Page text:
A European consumer group has complained that Google's proposed acquisition of online ad broker DoubleClick could hurt privacy rights due to the massive amount of data the companies would hold.
In a letter, the Bureau Européen des Unions de Consommateurs (BEUC) has asked the European Commission and other authorities to investigate how the deal would affect consumers.
Google, which bought DoubleClick in April for $3.1 billion (£1.54bn), refuted the assertion that the deal will harm privacy. "Not surprisingly, we don't agree," said Rachel Whetstone, Google's director of European corporate communications, on Thursday.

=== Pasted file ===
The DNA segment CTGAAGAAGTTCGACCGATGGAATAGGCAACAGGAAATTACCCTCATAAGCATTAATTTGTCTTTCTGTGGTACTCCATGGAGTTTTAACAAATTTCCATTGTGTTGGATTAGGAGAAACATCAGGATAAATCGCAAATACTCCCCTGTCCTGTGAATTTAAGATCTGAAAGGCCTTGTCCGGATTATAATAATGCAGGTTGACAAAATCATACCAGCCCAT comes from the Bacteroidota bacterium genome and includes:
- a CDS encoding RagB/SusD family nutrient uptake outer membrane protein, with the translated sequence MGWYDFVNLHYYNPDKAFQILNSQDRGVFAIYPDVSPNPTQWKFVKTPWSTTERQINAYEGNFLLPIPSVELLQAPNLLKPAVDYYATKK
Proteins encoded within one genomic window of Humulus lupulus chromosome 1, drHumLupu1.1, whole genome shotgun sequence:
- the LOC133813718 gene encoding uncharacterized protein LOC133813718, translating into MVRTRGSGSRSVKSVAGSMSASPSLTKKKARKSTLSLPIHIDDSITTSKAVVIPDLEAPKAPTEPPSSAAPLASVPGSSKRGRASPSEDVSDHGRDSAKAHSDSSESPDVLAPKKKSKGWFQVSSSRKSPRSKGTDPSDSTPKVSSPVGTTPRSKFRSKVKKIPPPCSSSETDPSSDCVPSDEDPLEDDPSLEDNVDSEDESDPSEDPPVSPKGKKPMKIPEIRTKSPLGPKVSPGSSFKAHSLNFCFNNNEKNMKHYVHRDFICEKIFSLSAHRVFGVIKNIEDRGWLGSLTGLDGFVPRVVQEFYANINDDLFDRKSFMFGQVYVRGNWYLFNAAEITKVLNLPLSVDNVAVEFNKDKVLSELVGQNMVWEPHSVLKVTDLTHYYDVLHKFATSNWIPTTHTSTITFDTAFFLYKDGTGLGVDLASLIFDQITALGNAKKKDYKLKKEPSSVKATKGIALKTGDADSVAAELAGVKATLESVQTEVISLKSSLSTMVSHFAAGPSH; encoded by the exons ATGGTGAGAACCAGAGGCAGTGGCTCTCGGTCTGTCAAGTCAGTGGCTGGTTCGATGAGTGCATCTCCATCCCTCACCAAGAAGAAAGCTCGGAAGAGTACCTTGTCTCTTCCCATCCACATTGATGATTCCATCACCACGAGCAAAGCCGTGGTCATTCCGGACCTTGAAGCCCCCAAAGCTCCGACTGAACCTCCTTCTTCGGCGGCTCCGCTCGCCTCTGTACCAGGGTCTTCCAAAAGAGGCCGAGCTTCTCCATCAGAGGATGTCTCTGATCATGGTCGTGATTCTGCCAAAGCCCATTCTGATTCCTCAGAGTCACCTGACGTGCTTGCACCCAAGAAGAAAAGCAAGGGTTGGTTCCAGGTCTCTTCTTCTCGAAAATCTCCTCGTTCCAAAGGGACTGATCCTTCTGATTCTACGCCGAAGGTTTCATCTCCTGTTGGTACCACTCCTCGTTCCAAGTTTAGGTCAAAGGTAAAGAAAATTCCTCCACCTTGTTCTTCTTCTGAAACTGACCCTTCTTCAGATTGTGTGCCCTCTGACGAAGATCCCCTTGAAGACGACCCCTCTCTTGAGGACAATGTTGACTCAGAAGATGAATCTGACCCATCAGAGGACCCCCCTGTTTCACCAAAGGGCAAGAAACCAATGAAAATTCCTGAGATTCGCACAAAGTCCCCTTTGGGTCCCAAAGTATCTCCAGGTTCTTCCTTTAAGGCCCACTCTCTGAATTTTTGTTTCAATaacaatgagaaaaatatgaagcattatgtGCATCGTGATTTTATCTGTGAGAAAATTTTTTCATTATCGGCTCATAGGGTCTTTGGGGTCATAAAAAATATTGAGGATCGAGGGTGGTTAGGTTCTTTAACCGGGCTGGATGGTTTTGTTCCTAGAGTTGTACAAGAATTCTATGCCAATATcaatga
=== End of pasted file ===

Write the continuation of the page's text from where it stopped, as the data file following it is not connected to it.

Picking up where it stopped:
The company thinks the deal will lead to lower priced ad services for both publishers and advertisers, and the delivery of more relevant ads to users, she said.
Google's deal with DoubleClick also prompted scrutiny. The US Federal Trade Commission is investigating the deal following a complaint filed by the Electronic Privacy Information Centre, the Centre for Digital Democracy and the US Public Interest Research Group.
The groups are concerned how Google will protect its data and users' privacy, including how it will handle cookies and other data that could potentially be used to identify Internet users.
The European Commission has not yet been formally notified of the deal by Google or DoubleClick, a Commission spokeswoman said.
Acquisitions can fall under the purview of national competition authorities or the European Commission, depending on where the companies do business, their turnover and other factors, the spokeswoman said.